On a lighter note, Chinese tourists are back in Japan, particularly young couples, according to an article that appeared in Shukan Post, a Japanese weekly magazine. Chinese were among the first to depart en masse from Japan after the earthquake/tsunami/nuke plant disaster, and they avoided Japan altogether in April.
Why are they back now? Because they WANT to get exposed to radiation. Why? Because they believe that would get them a baby boy. It's got to be another "baseless rumor"; high-IQ and rich Chinese wouldn't do such a silly thing as trying to be intentionally exposed to artificial radiation hoping that would get them a boy, would they?
From Shukan Post article (July 22/29 issue) as appeared in Iza:
We hear that tours to Japan are becoming very popular among young Chinese couples.
We still remember the local airports crowded with Chinese citizens returning home upon the recommendation from their government. Why would the Chinese, who fled in a radiation panic, come back? There seems to be a reason behind it which we cannot totally be happy about.
"It's because a German study was reported in a Chinese paper that radiation exposure increase the chance of conceiving a baby boy", says a China-based Japanese journalist.
On June 8, Beijing Evening News carried the article titled "Radiation increases male babies". The article cited a dubious study that the ratio of male babies increased in Europe and the US during 1960s and 1970s when nuclear testing was done frequently, in Beralus 2 years after the Chernobyl accident, and in Germany and Switzerland in areas near nuclear power plants.
Net-savvy Chinese immediately responded to the article. The Chinese version of Twitter [I suppose it has nothing to do with Twitter but a Twitter-like service in China] was flooded with messages like "If you want a boy, go to Japan", "I'm going to buy a airline ticket to Japan right now", "Travel agencies should arrange "Boy Conception Tours"." And conspiracy theories like "It must be the false information concocted by "small" Japanese to revive the tourism from China."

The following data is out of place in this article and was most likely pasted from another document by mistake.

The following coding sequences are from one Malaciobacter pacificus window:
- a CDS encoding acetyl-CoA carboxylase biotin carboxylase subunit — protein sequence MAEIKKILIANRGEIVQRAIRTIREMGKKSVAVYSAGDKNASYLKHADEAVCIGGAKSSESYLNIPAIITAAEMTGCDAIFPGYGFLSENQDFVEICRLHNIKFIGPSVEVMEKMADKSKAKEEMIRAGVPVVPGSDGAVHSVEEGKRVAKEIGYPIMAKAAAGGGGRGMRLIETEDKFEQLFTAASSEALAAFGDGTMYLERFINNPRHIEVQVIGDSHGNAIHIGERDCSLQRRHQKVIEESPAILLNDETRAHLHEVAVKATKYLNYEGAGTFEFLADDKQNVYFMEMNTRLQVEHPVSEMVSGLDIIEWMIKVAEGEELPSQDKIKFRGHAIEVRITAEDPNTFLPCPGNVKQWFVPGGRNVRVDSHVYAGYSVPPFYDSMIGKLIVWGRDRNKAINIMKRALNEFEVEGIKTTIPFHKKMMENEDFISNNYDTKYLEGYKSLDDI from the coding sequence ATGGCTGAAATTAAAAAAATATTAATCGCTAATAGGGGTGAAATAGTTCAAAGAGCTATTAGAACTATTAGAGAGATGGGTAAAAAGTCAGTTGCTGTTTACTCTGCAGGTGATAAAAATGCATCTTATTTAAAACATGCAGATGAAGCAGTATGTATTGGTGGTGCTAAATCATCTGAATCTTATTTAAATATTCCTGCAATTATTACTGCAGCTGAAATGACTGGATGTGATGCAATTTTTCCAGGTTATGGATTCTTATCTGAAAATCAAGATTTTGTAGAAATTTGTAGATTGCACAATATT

We inquired the Japanese Consul in Shenyang. There was no issuance of visitor's visa to Japan, and only 23 in May. But in June the number exploded to 1,900.
A tour guide at a Japanese travel agency that cater to group tours from China says with a wry smile, "When I guided the Mount Aso in Kyushu, a newly wed Chinese couple asked me, 'How high is the radiation level?" When I told them there was nothing to worry about there, they were very disappointed. They said they wanted to have a baby boy."
This particular couple probably didn't bother to look at the map of "small Japan". The island of Kyushu is as far away as you can get from Fukushima I Nuke Plant. They should be enjoying the hot spring resort near the plant with the "Genpatsu Gypsy" workers (read the Guardian report).
The Japanese version of the same "baseless rumor" about radiation and conception is that if you work in a nuclear power plant you are more likely to get a baby girl, not boy. Maybe it's different with Chinese.